Harvest Power CEO Talks Sustainable Startups & Lessons from Farming

In case you’re wondering why there aren’t more entrepreneurs tackling really big problems like alternative energy and sustainability, consider Paul Sellew. Here’s a guy who was never tempted by dot-com fame and fortune. Instead, he has built a successful career around cleantech and the environment—while also making a lot of money in his businesses.

Sellew (pronounced like “Saloon” without the n) is best known in these parts as the co-founder and CEO of Harvest Power, based in Waltham, MA. That’s the waste management and energy company that earlier this month topped off a $125 million financing round from big investors including True North Venture Partners, Kleiner Perkins Caufield & Byers, DAG Ventures, Generation Investment Management (co-led by Al Gore), and Piper Jaffray.

Harvest represents one of New England’s biggest cleantech bets, with more than $300 million in debt, equity, and grants raised since it started in 2008. And so far, so good: The company has about 400 employees (50 around Boston) and, last I checked, it was raking in more than $100 million in annual revenues. And that’s before the “power” part of its name even kicks in. Harvest’s organic waste-to-energy plants near Toronto and Vancouver, Canada, are slated to be up and running this fall, and the firm has broken ground on a new plant in Florida; these facilities will add to Harvest’s existing composting business for use as garden soil and fertilizer. As the new facilities scale up, they are supposed to fulfill the company’s vision in which millions of tons of food scraps and yard waste can be turned into natural gas and soil products. That’s the plan, anyway.

Sellew’s background helped shape his career—and Harvest’s vision. He grew up on his family’s farm in Connecticut, called Prides Corner, where they grew (and still grow) ornamental plants. He learned a fundamental lesson there. “If you don’t take care of [plants], they die. They need constant care and feeding,” says Sellew (see photo, left). “It’s not like a warehouse, where you shut it down and go home. It’s 24 hours a day, it’s a commitment. There’s a dedication and passion you have to have, if you’re going to be successful in farming.”

After graduating from Cornell University with a degree in horticulture in 1980, Sellew, who is 6-foot-8, played professional basketball in Argentina, Italy, and Belgium for three years. His position was “small center,” he says. Living abroad got him off the beaten track, he says, in his typical understated style (no mention of wild parties on the road). “It was good,” is all he says.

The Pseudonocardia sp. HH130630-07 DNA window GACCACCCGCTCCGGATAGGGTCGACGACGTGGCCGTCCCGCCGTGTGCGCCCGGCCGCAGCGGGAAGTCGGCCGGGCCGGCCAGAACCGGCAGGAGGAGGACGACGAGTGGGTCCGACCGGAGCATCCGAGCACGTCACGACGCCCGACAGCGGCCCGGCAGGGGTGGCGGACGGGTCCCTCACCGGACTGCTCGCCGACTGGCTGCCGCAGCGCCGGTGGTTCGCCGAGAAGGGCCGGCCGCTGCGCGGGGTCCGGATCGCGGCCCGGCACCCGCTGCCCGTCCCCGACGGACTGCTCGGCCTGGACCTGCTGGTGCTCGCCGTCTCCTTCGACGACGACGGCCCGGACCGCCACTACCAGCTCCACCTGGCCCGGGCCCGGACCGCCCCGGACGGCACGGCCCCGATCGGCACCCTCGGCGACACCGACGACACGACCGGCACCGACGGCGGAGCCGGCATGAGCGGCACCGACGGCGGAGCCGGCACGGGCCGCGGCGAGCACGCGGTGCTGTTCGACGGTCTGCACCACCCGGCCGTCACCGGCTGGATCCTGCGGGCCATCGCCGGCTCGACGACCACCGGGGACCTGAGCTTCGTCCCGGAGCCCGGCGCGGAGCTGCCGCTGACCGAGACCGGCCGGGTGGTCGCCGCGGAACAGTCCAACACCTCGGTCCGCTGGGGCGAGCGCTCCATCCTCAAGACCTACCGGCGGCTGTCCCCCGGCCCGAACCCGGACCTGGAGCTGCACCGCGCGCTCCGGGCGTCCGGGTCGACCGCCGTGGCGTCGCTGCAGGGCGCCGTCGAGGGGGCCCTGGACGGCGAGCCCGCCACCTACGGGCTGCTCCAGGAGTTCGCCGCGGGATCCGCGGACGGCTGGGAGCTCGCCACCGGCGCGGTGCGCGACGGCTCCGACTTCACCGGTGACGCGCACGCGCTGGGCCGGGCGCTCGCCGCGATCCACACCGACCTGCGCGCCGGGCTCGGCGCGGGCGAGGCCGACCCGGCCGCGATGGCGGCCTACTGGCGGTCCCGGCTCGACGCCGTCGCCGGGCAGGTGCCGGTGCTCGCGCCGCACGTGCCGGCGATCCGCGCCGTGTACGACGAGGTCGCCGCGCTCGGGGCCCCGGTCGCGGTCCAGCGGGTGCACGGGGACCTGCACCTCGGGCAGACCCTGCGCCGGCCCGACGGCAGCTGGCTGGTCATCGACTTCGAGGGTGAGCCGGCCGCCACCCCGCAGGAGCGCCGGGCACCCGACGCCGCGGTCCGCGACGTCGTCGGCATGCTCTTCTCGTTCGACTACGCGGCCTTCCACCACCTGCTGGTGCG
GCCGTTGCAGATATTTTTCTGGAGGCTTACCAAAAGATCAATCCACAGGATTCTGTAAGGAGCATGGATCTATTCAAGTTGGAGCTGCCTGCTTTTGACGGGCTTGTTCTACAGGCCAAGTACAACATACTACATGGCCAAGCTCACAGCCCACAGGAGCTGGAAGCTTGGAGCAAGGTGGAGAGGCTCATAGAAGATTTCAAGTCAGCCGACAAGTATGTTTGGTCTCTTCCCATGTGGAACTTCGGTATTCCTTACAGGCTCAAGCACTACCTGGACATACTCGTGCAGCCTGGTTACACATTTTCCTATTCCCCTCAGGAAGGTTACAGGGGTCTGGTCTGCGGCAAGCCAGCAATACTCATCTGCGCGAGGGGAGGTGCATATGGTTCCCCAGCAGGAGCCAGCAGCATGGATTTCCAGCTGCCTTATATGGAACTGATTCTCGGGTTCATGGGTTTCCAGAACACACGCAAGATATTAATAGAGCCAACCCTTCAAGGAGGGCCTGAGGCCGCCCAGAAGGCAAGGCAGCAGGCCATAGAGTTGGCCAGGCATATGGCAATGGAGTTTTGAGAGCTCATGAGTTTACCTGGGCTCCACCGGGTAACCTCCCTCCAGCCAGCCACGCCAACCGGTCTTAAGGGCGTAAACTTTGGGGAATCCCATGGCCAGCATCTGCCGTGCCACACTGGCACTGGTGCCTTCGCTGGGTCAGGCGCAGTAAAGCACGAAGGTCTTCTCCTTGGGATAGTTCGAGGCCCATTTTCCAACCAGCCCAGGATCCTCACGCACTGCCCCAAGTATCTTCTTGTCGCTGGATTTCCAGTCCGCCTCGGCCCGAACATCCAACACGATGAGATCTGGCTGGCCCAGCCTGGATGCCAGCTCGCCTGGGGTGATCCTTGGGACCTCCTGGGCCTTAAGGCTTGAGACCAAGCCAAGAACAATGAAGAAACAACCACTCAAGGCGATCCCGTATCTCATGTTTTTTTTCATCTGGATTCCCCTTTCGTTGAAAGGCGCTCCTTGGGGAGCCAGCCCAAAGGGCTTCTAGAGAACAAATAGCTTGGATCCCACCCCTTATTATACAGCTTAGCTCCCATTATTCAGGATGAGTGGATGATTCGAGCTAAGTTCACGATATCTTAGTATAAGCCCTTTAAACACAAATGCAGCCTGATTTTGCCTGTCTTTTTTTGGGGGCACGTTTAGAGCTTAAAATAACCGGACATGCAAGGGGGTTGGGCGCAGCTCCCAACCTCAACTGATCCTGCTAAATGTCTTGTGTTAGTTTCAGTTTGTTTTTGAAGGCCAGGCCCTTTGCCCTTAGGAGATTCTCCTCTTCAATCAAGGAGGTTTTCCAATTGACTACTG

When he returned to Connecticut in 1983, he started Earthgro, a composting and gardening products company. He bootstrapped the firm, grew it into the largest of its kind (with facilities from North Carolina to Maine), and sold it to Scotts for a reported $47 million in 1998. His main lesson from those 16 years? The key is “matching your motivation with what you actually like to do and believe in,” he says. “And surrounding yourself with great people, and being passionate about delivering passion for your customers.”

In parallel, Sellew worked on other projects such as a company called International Process Systems, which he spun out to build indoor composting systems. Siemens now owns that technology, he says.

From the late ‘90s through the mid-2000s, Sellew was working on other companies that you might call cleantech or green tech, such as Synagro, a biosolids treatment and fertilizer firm, where he was a senior executive, and Environmental Credit Corp., a carbon trading company, where he was chairman. He was also involved with Fingerlakes Aquaculture, a fish-farming company in upstate New York.

All told, Harvest Power is the seventh company he’s founded or helped lead. But before that, he had to learn to grow tomatoes. In 2006, he started Backyard Farms, a year-round grower of greenhouse tomatoes in Maine. “I believe strongly in local food,” Sellew says. “It was a great opportunity to go local and reduce carbon footprint.”

Now in his early 50s, Sellew’s philosophy around building cleantech businesses seems to have solidified. “I believe strongly that we do need a clean environment,” he says. And building good companies boils down to “matching the power of the free market with allowing you to do the right thing on behalf of the environment, allowing for a successful business model,” he says.

So when Kleiner Perkins began working with Harvest Power in 2008, it was time to go back to the corporate startup world. But you can bet that Sellew brought with him some deeper lessons from farming, as well as his expertise from organics and composting.

“Farmers embrace sustainability,” he says. “They don’t talk about it. They are dependent on the environment, on nature, to fulfill their business. Therefore that gave me lot of respect around these natural systems and how powerful they are. That attracted me to cleantech. That is where we need to go.”

Gregory T. Huang is Xconomy's Deputy Editor, National IT Editor, and Editor of Xconomy Boston. E-mail him at gthuang [at] xconomy.com. Follow @gthuang

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